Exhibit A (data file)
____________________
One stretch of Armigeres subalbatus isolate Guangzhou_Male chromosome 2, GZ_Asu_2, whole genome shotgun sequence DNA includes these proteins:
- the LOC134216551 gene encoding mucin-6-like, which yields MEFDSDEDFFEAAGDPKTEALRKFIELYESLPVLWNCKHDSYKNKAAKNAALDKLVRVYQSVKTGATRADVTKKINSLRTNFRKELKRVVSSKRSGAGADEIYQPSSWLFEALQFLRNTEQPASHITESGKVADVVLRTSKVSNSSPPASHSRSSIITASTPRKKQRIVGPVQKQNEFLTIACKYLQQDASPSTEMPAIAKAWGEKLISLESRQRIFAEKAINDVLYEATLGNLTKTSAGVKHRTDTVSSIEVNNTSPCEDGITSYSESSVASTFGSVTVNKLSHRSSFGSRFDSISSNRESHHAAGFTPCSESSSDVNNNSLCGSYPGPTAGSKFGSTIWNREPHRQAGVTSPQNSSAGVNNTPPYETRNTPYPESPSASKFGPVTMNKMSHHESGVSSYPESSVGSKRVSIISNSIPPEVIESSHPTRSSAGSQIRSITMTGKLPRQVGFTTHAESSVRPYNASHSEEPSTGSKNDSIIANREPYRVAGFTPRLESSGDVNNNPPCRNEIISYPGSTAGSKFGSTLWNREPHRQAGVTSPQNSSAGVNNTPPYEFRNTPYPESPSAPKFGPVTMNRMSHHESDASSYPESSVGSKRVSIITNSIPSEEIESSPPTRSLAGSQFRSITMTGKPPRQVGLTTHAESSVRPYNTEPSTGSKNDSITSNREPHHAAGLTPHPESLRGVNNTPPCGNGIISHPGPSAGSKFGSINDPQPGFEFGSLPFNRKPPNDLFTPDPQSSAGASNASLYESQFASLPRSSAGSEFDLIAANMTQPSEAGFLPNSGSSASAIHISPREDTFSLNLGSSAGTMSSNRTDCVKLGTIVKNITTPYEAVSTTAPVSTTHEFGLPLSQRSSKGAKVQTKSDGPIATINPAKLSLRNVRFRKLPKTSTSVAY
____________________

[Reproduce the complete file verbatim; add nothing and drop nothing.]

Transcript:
One stretch of Armigeres subalbatus isolate Guangzhou_Male chromosome 2, GZ_Asu_2, whole genome shotgun sequence DNA includes these proteins:
- the LOC134216551 gene encoding mucin-6-like, which yields MEFDSDEDFFEAAGDPKTEALRKFIELYESLPVLWNCKHDSYKNKAAKNAALDKLVRVYQSVKTGATRADVTKKINSLRTNFRKELKRVVSSKRSGAGADEIYQPSSWLFEALQFLRNTEQPASHITESGKVADVVLRTSKVSNSSPPASHSRSSIITASTPRKKQRIVGPVQKQNEFLTIACKYLQQDASPSTEMPAIAKAWGEKLISLESRQRIFAEKAINDVLYEATLGNLTKTSAGVKHRTDTVSSIEVNNTSPCEDGITSYSESSVASTFGSVTVNKLSHRSSFGSRFDSISSNRESHHAAGFTPCSESSSDVNNNSLCGSYPGPTAGSKFGSTIWNREPHRQAGVTSPQNSSAGVNNTPPYETRNTPYPESPSASKFGPVTMNKMSHHESGVSSYPESSVGSKRVSIISNSIPPEVIESSHPTRSSAGSQIRSITMTGKLPRQVGFTTHAESSVRPYNASHSEEPSTGSKNDSIIANREPYRVAGFTPRLESSGDVNNNPPCRNEIISYPGSTAGSKFGSTLWNREPHRQAGVTSPQNSSAGVNNTPPYEFRNTPYPESPSAPKFGPVTMNRMSHHESDASSYPESSVGSKRVSIITNSIPSEEIESSPPTRSLAGSQFRSITMTGKPPRQVGLTTHAESSVRPYNTEPSTGSKNDSITSNREPHHAAGLTPHPESLRGVNNTPPCGNGIISHPGPSAGSKFGSINDPQPGFEFGSLPFNRKPPNDLFTPDPQSSAGASNASLYESQFASLPRSSAGSEFDLIAANMTQPSEAGFLPNSGSSASAIHISPREDTFSLNLGSSAGTMSSNRTDCVKLGTIVKNITTPYEAVSTTAPVSTTHEFGLPLSQRSSKGAKVQTKSDGPIATINPAKLSLRNVRFRKLPKTSTSVAY